5 Tips to Successfully Merge Flocks

Having to merge new hens to existing hens can be stressful for both you, your flock and the new hens you’ve just brought home. But there are ways to make the process as stress-free for your girls as possible. When you first bring your new hens home, always place them somewhere where the existing flock can see them, but not necessarily interact with them. We have more information about what to do when merging your flock on our Merging Your Flock Page.

Here are just a few tips on how to make merging your hens more successful:

5 tips on how to merge your flock successfully

Through a little trial and error, we’ve found that simple distraction tactics work the best. Things like providing a straw bale for your girls, mixed in with some corn or wheat in the coop and your hens will be so busy rooting about in it they won’t notice the new hens! Always be careful with what straw you put in her your hens as using things like hay can actually cause problems later on. Your hens will eat the hay and get crop bound. If you have any queries about crop bound, check out our page on health problems.

Another way of distracting your hens is to take up a position close to the coop and have a squeezy water bottle or child’s water pistol to hand, then if the hens start to square up to each other, squirt the ground close to the hens, of course, don’t aim directly at the hens, and again the water will act as a distraction.

Merging old hens with new hens is very likely to disrupt the existing pecking order. If you find one hen, in particular, that is becoming a bit of a ‘bully’, there are steps you can take to regain the status quo in your flock. Take a look at our dedicated Pecking Order page which lays out a step-by-step guide to managing the ‘bully’ hen.

When you start to merge the new hens fully, begin by letting the birds share the same space for small periods of time over a number of days. The idea time to allow them to merge is an hour before dusk. At that time of day, they will be more focussed on getting to bed than arguing with their new flock members. You can then gradually make the time they spend together longer as they get more confident with each other.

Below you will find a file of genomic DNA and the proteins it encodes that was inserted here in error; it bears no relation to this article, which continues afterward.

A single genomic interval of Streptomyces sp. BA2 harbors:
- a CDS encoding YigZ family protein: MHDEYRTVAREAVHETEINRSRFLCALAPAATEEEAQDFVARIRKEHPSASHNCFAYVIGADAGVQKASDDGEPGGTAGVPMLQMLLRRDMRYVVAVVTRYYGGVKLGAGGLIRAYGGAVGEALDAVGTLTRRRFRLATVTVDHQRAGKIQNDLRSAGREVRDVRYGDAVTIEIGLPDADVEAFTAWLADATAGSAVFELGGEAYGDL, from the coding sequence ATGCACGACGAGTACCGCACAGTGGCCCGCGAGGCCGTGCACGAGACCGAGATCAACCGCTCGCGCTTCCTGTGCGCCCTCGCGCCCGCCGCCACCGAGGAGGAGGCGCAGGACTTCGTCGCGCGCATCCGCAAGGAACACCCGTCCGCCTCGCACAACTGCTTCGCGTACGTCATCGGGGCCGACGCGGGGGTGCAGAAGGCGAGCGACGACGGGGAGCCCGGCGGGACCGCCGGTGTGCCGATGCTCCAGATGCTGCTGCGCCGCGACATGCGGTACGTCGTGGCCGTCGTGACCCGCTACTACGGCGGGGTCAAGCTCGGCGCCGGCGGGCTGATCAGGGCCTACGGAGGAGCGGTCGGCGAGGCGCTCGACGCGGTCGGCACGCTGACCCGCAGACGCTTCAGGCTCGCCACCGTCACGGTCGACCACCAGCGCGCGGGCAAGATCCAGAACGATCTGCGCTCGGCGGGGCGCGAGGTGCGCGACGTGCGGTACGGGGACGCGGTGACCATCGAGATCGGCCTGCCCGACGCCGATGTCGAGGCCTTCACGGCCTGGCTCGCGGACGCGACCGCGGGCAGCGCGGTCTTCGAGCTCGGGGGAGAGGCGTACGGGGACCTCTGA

Another way to merge your hens successfully is to give them a visual introduction before a physical introduction. This way your existing flock with have a chance to see the new hens before being able to interact with them. This method lengthens the introduction and breaks down how quickly our flock meet the new hens. No need to rush! However, remember never to introduce just one hen to your existing flock, otherwise, bullying will be focused on the new hen.

Lastly, if possible, before merging begins, move the coop and run to a different part of the land or your garden. That way both the existing flock and the new hens will be starting off in a new area, making it a little more equal for both parties.

If you’d like advice on your hen’s health, why not visit our Hen Health page, where we discuss important things to look for in your hen’s health, whether its personality or physical symptoms. Or, head to our Hen Examination Guidelines where we can show you where to find things like the crop or the wattle.

If you need to seek medical advice, click here to find your nearest Hen Friendly Vet.
You can also call Hen Central on 01884 860084 to speak to one of our rehoming assistants.

Giving a gift today helps fund our Hen Helpline. It helps support hen keepers, giving them the best advice on how to care for their hens. If you have found our advice helpful, please consider giving a gift towards the hen helpline here.

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